A small but thriving skateboarding scene has emerged in Ltyente Apurte, a remote Indigenous community 80 kilometres southeast of Alice Springs.
The desert community, also known as Santa Teresa, was established as Catholic Mission in the 1950s.
Local footy die-hards often play on an unturfed oval, kicking up plumes of red dirt undeterred by gravel rash or injury.
Nick Hayes, one of Australia's first Indigenous pro skaters, opened the town’s indoor skate park two years ago.
The Eastern Arrente man, who is the only accredited skateboard instructor in the Northern Territory, also started a youth program encouraging local kids to hone their skills on a board.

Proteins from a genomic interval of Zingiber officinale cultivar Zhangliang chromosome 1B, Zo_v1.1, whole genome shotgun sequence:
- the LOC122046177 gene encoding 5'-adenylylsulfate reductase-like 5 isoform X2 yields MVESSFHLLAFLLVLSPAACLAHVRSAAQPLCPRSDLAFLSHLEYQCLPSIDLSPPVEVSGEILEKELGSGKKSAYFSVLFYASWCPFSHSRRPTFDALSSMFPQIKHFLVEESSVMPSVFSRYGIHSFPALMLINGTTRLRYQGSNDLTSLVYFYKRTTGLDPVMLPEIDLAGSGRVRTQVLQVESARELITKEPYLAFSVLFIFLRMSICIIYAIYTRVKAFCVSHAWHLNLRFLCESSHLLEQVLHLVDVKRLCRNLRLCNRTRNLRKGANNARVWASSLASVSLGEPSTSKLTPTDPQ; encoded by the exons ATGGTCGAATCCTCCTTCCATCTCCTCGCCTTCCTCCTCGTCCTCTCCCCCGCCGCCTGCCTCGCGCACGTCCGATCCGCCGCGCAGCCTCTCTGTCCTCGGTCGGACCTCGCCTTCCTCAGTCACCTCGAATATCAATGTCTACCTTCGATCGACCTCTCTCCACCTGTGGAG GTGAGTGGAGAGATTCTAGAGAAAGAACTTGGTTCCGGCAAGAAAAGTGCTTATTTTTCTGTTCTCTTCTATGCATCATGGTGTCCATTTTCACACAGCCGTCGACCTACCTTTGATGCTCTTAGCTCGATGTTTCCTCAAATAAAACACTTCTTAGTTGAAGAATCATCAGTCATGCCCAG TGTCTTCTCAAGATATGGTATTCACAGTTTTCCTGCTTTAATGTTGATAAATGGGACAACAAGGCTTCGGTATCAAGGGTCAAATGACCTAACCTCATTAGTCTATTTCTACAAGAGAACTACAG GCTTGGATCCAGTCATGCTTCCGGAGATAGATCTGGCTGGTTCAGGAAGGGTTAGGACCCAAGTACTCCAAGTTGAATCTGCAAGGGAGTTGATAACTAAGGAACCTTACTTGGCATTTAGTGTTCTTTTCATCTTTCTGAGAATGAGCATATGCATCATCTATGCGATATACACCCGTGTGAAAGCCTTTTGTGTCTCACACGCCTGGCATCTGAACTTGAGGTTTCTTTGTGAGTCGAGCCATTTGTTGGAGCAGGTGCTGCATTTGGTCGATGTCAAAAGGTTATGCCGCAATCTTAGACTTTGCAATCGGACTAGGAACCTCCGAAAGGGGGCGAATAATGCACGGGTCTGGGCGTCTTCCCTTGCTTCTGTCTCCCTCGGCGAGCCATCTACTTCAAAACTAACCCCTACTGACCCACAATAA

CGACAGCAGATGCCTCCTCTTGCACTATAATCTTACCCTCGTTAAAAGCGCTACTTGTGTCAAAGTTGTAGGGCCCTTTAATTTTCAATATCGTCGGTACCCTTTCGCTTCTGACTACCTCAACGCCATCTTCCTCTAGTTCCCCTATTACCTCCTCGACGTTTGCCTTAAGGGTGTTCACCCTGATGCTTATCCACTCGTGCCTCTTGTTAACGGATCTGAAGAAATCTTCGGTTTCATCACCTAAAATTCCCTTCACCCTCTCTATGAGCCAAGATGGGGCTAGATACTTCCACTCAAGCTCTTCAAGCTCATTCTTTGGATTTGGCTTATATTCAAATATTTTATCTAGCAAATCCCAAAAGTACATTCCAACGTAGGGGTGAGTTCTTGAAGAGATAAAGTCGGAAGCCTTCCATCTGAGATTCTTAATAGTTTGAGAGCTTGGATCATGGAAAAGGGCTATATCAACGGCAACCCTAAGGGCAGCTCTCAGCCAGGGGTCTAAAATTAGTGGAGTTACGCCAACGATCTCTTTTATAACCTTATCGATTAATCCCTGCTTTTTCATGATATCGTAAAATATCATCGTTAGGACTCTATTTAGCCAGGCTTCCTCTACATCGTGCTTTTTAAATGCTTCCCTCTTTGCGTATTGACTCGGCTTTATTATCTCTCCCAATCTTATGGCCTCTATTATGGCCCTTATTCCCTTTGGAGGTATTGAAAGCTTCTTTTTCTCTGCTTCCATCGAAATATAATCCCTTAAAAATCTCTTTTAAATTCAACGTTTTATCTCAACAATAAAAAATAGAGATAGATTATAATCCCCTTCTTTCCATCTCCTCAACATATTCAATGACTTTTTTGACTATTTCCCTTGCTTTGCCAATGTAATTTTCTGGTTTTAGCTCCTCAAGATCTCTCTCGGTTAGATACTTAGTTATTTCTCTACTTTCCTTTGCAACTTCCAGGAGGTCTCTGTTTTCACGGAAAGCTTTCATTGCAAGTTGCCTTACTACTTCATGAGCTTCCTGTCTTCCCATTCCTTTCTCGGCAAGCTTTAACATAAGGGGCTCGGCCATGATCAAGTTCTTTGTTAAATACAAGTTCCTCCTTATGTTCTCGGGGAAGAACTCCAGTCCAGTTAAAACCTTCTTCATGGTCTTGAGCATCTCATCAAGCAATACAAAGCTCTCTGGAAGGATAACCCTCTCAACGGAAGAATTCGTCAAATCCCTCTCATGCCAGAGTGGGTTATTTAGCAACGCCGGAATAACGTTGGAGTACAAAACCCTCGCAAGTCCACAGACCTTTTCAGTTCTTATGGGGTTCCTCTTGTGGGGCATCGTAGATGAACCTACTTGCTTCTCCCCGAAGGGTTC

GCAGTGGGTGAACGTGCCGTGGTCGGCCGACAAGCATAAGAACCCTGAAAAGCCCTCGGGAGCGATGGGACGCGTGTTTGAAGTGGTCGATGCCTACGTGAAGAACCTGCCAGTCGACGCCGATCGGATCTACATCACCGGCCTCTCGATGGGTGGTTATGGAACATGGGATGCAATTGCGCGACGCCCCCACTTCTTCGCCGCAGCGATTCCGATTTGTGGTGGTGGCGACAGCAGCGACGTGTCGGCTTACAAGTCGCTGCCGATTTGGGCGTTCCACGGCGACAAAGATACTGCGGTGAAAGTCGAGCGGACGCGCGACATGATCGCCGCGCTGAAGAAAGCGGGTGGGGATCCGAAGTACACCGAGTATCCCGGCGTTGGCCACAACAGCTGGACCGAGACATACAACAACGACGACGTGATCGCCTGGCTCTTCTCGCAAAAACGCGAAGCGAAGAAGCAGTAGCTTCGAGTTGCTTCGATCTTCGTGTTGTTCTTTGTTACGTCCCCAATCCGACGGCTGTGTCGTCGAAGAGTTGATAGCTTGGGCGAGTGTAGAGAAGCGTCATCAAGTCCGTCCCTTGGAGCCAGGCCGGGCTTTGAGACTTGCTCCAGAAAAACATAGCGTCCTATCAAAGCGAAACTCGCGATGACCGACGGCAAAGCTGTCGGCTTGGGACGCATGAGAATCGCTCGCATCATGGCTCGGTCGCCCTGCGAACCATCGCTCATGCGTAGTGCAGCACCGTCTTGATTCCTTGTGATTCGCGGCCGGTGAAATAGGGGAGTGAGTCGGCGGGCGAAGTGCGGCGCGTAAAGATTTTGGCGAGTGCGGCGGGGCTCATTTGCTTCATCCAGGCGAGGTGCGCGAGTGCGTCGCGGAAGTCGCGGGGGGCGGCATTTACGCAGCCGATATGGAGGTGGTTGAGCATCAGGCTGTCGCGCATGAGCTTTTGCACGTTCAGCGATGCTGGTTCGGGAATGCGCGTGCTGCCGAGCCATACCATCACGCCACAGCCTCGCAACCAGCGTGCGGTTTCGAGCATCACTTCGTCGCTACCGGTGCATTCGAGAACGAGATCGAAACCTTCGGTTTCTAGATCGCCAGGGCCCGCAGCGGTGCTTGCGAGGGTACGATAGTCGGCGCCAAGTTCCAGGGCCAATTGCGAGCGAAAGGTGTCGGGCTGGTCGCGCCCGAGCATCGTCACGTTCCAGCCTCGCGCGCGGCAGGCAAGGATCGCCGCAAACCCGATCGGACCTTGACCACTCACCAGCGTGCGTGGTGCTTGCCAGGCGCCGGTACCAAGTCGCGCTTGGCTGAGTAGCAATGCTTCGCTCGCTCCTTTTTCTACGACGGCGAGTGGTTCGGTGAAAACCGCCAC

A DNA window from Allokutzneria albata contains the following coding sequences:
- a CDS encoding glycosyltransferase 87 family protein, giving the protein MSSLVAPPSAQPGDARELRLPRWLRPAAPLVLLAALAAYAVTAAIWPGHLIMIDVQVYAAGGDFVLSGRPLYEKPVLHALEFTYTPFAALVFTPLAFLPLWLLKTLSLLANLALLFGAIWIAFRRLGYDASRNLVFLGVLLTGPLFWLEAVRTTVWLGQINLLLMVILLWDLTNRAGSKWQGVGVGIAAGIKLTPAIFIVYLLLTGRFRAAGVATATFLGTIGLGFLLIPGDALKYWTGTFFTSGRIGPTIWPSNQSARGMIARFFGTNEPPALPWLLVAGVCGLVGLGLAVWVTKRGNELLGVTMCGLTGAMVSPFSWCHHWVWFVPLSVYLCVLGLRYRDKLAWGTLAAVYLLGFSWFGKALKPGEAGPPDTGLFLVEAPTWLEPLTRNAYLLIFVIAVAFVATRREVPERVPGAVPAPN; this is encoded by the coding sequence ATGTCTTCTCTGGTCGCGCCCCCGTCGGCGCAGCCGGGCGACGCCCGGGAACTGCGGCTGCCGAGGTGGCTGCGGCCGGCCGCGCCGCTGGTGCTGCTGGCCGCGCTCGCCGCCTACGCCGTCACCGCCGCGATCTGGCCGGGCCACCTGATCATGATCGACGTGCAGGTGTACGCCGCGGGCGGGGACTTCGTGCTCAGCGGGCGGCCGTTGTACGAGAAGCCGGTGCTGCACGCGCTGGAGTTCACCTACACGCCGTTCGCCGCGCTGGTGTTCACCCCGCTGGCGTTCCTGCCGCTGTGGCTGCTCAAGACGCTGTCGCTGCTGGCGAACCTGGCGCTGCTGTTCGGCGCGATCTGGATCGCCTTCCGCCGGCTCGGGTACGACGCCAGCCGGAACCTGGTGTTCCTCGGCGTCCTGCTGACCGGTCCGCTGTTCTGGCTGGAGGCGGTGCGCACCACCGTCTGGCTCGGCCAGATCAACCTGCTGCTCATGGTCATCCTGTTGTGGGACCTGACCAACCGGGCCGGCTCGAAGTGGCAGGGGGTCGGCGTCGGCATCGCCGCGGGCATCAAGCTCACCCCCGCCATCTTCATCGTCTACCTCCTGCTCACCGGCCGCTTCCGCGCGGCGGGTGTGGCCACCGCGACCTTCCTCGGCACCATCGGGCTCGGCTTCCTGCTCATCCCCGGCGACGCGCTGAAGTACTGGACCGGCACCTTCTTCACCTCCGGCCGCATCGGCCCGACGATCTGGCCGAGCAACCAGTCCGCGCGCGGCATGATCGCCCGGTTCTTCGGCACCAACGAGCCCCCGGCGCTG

"It gives you better life skills," he told NITV News.
"If kids do something different, they might change their ways of how they look at sport.”
Next year Mr Hayes plans to take a group of young skaters from the town on a trip to Brisbane to showcase their new skills, riding decks he designed himself.
"I can’t wait for it," he said.
Mr Hayes said skateboarding is “so much more” than four wheels and a board. His motivation was to give the kids an opportunity to experience something new they can take pride in.
“It takes you to a different place where [you] don’t have to worry sort of about anything else,” he said.
“You basically just go through something that, that doesn’t stop time, but you’re in your own different element, and you’re in your own world and that that’s, really really good.”